The guys and gal of the Skeptic's Guide to the Universe pointed out over this past weekend (episode #839 dated 08/07/21) that our MAIN (95%) source for hydrogen--because this is cheapest way to produce large amounts--is by stripping off hydrogen from natural gas AND which results in releases of CO2 (so as one of the SGU rogues put it: "What's the point to switching to hydrogen vehicles?").

Most of this hydrogen is used in oil production and to produce ammonia (NH3) as a fertilizer-base.

They talked about this because their first news story was about a PROPOSED hydrogen production plant which would use green energy (solar/wind/tidal power?) and a new nano-material to electrolyze sea water to produce hydrogen. Of course this project remains to be proven.

User avatar
TOS
Posts: 40374
Joined: Mon Jan 21, 2013 5:48 pm

Post by TOS »

toyota remains wedded to fuel cell technology but i just don't think it has a future for personal transport

i simply can't imagine the construction of a vast new infrastructure to support hydrogen

and if there are trust issues with batteries, imagine how people will feel about hydrogen

if there's a future for hydrogen it's in aviation, maybe even shipping

"TOS ain’t havin no horserace round here. “Policies” is the coin of the realm." -- iDaemon
User avatar
obvs
Posts: 28294
Joined: Sat Jan 12, 2008 8:44 pm
Title: Socialist isn't an epithet;it's a badge.

Post by obvs »

DEyncourt wrote: Mon Aug 09, 2021 5:02 pm

The guys and gal of the Skeptic's Guide to the Universe pointed out over this past weekend (episode #839 dated 08/07/21) that our MAIN (95%) source for hydrogen--because this is cheapest way to produce large amounts--is by stripping off hydrogen from natural gas AND which results in releases of CO2 (so as one of the SGU rogues put it: "What's the point to switching to hydrogen vehicles?").

Most of this hydrogen is used in oil production and to produce ammonia (NH3) as a fertilizer-base.

They talked about this because their first news story was about a PROPOSED hydrogen production plant which would use green energy (solar/wind/tidal power?) and a new nano-material to electrolyze sea water to produce hydrogen. Of course this project remains to be proven.

There are a lot of potential sources of hydrogen, including nuclear.

And the main reason why there are so many dangers with nuclear as we currently understand it has to do with the fact that current nuclear reactors were designed the way they were because uranium was being used in nuclear weapons research.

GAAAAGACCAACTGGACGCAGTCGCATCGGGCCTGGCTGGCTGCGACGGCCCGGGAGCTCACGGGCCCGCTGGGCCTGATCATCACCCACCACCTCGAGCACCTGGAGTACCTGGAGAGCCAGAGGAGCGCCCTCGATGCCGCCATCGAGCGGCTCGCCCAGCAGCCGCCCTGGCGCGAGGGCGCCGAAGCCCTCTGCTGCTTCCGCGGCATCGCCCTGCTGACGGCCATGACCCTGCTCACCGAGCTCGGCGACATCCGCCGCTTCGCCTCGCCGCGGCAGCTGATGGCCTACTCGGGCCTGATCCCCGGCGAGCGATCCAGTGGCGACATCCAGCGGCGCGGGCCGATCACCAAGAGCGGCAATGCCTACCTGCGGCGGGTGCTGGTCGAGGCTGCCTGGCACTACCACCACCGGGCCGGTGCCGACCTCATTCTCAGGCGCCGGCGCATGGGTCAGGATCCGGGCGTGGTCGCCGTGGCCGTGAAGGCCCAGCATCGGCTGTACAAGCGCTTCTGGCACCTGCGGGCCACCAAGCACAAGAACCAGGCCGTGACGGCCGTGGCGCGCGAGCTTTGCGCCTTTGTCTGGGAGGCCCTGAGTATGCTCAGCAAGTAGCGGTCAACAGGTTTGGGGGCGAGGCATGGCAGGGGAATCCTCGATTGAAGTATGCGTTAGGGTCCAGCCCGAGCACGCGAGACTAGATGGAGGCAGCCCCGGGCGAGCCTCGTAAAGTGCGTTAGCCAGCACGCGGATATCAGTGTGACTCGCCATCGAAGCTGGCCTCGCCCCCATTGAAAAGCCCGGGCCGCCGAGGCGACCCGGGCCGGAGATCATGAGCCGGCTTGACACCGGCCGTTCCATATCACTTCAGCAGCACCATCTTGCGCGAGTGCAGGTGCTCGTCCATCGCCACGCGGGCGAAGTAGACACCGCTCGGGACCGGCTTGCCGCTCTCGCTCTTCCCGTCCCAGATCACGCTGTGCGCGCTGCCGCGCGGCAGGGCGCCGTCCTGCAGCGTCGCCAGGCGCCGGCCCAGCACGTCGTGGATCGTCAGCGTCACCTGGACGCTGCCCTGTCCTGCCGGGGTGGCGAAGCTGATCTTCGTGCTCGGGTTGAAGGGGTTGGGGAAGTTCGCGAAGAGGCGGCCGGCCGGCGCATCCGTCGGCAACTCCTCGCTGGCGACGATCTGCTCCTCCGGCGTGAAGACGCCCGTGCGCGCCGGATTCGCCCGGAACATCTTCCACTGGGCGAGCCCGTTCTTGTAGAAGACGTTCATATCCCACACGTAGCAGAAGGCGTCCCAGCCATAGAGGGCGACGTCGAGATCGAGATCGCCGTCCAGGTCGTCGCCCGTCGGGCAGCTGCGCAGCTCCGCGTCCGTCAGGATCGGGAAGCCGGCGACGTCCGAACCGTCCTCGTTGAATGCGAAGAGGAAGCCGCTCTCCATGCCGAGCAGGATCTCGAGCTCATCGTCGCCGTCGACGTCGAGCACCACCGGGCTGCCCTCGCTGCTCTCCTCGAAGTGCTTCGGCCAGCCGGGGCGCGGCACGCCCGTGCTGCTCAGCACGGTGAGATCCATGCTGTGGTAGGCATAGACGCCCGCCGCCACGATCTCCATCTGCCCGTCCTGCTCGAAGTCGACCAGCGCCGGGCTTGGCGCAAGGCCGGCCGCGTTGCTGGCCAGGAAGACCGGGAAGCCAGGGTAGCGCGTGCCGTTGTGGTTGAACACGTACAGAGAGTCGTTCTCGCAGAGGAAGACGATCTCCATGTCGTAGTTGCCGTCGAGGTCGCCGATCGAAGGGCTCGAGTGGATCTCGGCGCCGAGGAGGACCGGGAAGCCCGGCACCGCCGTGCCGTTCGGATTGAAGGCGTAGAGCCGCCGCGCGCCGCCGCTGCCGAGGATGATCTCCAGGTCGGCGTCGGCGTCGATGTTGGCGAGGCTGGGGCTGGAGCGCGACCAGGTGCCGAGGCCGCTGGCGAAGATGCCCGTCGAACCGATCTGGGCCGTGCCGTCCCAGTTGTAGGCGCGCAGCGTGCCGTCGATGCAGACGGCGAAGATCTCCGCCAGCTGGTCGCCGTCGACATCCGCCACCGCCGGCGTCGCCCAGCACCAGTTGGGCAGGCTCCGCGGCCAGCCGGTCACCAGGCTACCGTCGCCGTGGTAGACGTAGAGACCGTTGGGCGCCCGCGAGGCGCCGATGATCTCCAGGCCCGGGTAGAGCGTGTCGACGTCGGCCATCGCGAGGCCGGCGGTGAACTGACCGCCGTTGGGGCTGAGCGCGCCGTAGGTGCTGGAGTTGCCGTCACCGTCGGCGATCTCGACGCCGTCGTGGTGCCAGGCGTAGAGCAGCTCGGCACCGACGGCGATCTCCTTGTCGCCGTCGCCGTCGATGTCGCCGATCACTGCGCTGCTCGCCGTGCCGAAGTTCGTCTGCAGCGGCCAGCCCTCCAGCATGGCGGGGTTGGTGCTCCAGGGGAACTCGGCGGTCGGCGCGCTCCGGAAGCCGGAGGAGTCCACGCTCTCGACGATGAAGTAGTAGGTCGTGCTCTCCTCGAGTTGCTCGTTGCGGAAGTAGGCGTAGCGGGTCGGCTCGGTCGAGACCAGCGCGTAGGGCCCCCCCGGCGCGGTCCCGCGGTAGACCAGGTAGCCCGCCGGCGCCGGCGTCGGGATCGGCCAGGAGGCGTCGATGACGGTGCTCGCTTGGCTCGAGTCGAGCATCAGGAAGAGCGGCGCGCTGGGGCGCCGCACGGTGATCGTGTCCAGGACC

There's an alternative: thorium molten salt reactors, and they're a lot less dangerous.

China is building a thorium molten salt reactor now, and there's research being done into using such reactors to generate usable hydrogen.

User avatar
Pariah
Posts: 23168
Joined: Fri Mar 07, 2008 5:45 pm
Title: Know Your Enemy

Post by Pariah »

Hydrogen does not stand a chance against electricity.
While it will need to be beefed up we already have a well established electrical distribution system and making a many car charging lot is cheap as hell compared to the facilities hydrogen would require.
Insurance, regulatory burden and practicality are all on electrics side.

Not even duct tape will fix stupid, but it can muffle the sound.
User avatar
obvs
Posts: 28294
Joined: Sat Jan 12, 2008 8:44 pm
Title: Socialist isn't an epithet;it's a badge.

Post by obvs »

A hydrogen vehicle can be refueled in five minutes and go 25-50% farther than an electric-only vehicle. It would fit a lot more easily with the gas station model than electric-only vehicles.

Electric-only vehicles also have an issue in that their batteries use lithium, which isn't exactly environmentally friendly.

User avatar
Pariah
Posts: 23168
Joined: Fri Mar 07, 2008 5:45 pm
Title: Know Your Enemy

Post by Pariah »

obvs wrote: Mon Aug 09, 2021 10:45 pm

A hydrogen vehicle can be refueled in five minutes and go 25-50% farther than an electric-only vehicle.

LOL, the range of a particular vehicle is entirely arbitrary. Just depends on how much energu storage you put in it.

Not even duct tape will fix stupid, but it can muffle the sound.
User avatar
obvs
Posts: 28294
Joined: Sat Jan 12, 2008 8:44 pm
Title: Socialist isn't an epithet;it's a badge.

Post by obvs »

Well that's not true at all...

User avatar
maurvir
Posts: 26133
Joined: Mon Nov 15, 2010 10:13 pm
Title: Steamed meat popsicle

Post by maurvir »

Two words - hydrogen embrittlement. I suspect fuel cells will be considered a wear item in these vehicles.

Either way, the correct solution is for people to essentially lease energy storage in such a way that it can be easily swapped. Sort of like propane exchanges now.

User avatar
TOS
Posts: 40374
Joined: Mon Jan 21, 2013 5:48 pm

Post by TOS »

obvs wrote: Mon Aug 09, 2021 10:45 pm

A hydrogen vehicle can be refueled in five minutes and go 25-50% farther than an electric-only vehicle. It would fit a lot more easily with the gas station model than electric-only vehicles.

Electric-only vehicles also have an issue in that their batteries use lithium, which isn't exactly environmentally friendly.

there are other battery designs which are in the pipeline, such as solid state, iron-air -- we're barely in the model t stage of the ev timeline, i doubt lithium will be at the heart of it too much longer